Sidestepping the ‘product’
Chris Flynn’s commentary (‘Claws out for a Writing Career’, October 2011) discusses the idea that some authors of literary fiction may be considering more commercially viable practices in order to remain relevant. I am a writer, but have also practised as a visual artist for many years. Some thirty years ago, I watched the arts move from a pursuit appreciated by a selective audience towards a large and lucrative industry, employing thousands and eventually becoming a major part of the economy. While that may be good, in many ways it seems to have sidelined the creators; more central now are the organisations and industry professionals who present and promote a particular kind of product.
Unlike the literary world, many visual artists adopted other strategies, sidestepping the Establishment, organising and funding their own events and exhibitions. (They recognised that there is no pot of gold – nor is that what art is about.) But authors of literary fiction hardly have this option. Alarmingly, funding one’s own practice, even if it is commercially successful, is called ‘vanity publishing’. Which sanctimonious bureaucrat thought that up, and how did writers come to accept it? There is nothing vain about sidestepping an industry that has hijacked creative output to the point where writers such as Glen Duncan and Nick Earls must redirect their craft if they wish to continue being published.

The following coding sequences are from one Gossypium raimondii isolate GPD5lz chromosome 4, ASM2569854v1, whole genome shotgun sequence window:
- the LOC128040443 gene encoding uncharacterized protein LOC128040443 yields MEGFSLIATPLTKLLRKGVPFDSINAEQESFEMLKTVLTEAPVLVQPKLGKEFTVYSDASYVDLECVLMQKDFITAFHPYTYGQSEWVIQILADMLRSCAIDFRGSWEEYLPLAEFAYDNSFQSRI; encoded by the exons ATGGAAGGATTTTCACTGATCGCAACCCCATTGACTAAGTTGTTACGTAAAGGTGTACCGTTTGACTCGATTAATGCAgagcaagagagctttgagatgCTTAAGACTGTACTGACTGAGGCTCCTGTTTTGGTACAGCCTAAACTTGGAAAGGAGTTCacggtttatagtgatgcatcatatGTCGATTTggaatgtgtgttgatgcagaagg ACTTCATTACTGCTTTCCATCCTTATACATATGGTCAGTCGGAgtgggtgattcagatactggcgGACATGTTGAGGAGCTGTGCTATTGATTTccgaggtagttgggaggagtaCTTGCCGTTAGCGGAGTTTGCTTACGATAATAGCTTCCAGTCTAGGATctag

Perhaps it is time to question this industry which is clearly failing them, and which may not even have the idea of supporting the best literature as its primary aim. Some literary fiction may very well not be ‘relevant’ to a mass audience. Should writers lose faith, dump it, and try for something more ‘viable’? Or is it time for authors to reconsider their priorities and stay with it? To my eye, independent press, online, and digital are gathering momentum, and a robust alternative scene may be just around the corner.
Robert Hollingworth, Fitzroy North, Vic.
CONTENTS: NOVEMBER 2011